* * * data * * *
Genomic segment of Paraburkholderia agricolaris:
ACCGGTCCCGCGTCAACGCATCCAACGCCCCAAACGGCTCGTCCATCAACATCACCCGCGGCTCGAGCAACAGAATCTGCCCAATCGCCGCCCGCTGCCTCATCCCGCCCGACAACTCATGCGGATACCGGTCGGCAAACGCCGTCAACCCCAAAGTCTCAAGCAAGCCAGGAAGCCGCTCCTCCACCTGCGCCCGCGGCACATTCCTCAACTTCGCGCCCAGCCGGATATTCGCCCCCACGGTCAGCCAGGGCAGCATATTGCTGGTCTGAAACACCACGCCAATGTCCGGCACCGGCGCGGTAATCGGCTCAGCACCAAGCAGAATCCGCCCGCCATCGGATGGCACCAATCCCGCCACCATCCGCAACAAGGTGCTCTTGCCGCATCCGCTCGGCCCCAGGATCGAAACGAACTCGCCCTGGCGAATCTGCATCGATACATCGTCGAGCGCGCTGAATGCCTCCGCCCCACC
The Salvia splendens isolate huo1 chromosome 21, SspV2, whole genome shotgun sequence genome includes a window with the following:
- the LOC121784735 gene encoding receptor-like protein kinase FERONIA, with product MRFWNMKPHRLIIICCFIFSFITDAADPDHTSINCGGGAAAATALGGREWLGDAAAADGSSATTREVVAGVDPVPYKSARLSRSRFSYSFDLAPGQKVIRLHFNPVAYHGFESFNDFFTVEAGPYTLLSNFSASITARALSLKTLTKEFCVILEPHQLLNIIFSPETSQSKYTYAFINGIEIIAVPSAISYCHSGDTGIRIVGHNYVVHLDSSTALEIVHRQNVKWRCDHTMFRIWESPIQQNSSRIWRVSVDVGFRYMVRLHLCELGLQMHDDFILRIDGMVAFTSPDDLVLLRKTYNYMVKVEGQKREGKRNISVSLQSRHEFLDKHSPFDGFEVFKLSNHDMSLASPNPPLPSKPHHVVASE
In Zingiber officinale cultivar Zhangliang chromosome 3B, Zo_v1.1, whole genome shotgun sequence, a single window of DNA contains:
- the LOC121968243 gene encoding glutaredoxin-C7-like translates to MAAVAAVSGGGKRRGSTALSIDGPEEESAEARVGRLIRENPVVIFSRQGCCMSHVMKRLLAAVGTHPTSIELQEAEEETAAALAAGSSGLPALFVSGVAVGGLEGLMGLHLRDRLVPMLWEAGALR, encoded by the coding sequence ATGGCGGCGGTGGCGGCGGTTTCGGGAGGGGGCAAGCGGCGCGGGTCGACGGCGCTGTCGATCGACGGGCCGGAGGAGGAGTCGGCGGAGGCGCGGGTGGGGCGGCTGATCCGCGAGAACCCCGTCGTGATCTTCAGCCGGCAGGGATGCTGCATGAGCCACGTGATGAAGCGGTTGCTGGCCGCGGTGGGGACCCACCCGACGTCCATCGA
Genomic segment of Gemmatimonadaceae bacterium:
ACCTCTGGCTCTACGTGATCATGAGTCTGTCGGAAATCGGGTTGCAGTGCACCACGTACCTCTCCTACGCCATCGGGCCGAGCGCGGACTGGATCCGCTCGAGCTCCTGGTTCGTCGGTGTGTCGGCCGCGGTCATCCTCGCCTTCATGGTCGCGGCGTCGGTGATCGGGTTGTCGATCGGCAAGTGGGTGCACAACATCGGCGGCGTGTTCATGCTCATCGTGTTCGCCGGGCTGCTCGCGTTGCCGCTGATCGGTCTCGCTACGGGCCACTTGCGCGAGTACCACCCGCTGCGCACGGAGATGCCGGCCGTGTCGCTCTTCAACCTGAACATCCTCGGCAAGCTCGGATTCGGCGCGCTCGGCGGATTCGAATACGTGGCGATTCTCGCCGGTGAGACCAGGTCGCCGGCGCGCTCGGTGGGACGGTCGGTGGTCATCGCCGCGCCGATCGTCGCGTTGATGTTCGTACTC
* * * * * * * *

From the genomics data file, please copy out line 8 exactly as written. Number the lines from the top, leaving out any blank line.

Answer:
ACCTCTGGCTCTACGTGATCATGAGTCTGTCGGAAATCGGGTTGCAGTGCACCACGTACCTCTCCTACGCCATCGGGCCGAGCGCGGACTGGATCCGCTCGAGCTCCTGGTTCGTCGGTGTGTCGGCCGCGGTCATCCTCGCCTTCATGGTCGCGGCGTCGGTGATCGGGTTGTCGATCGGCAAGTGGGTGCACAACATCGGCGGCGTGTTCATGCTCATCGTGTTCGCCGGGCTGCTCGCGTTGCCGCTGATCGGTCTCGCTACGGGCCACTTGCGCGAGTACCACCCGCTGCGCACGGAGATGCCGGCCGTGTCGCTCTTCAACCTGAACATCCTCGGCAAGCTCGGATTCGGCGCGCTCGGCGGATTCGAATACGTGGCGATTCTCGCCGGTGAGACCAGGTCGCCGGCGCGCTCGGTGGGACGGTCGGTGGTCATCGCCGCGCCGATCGTCGCGTTGATGTTCGTACTC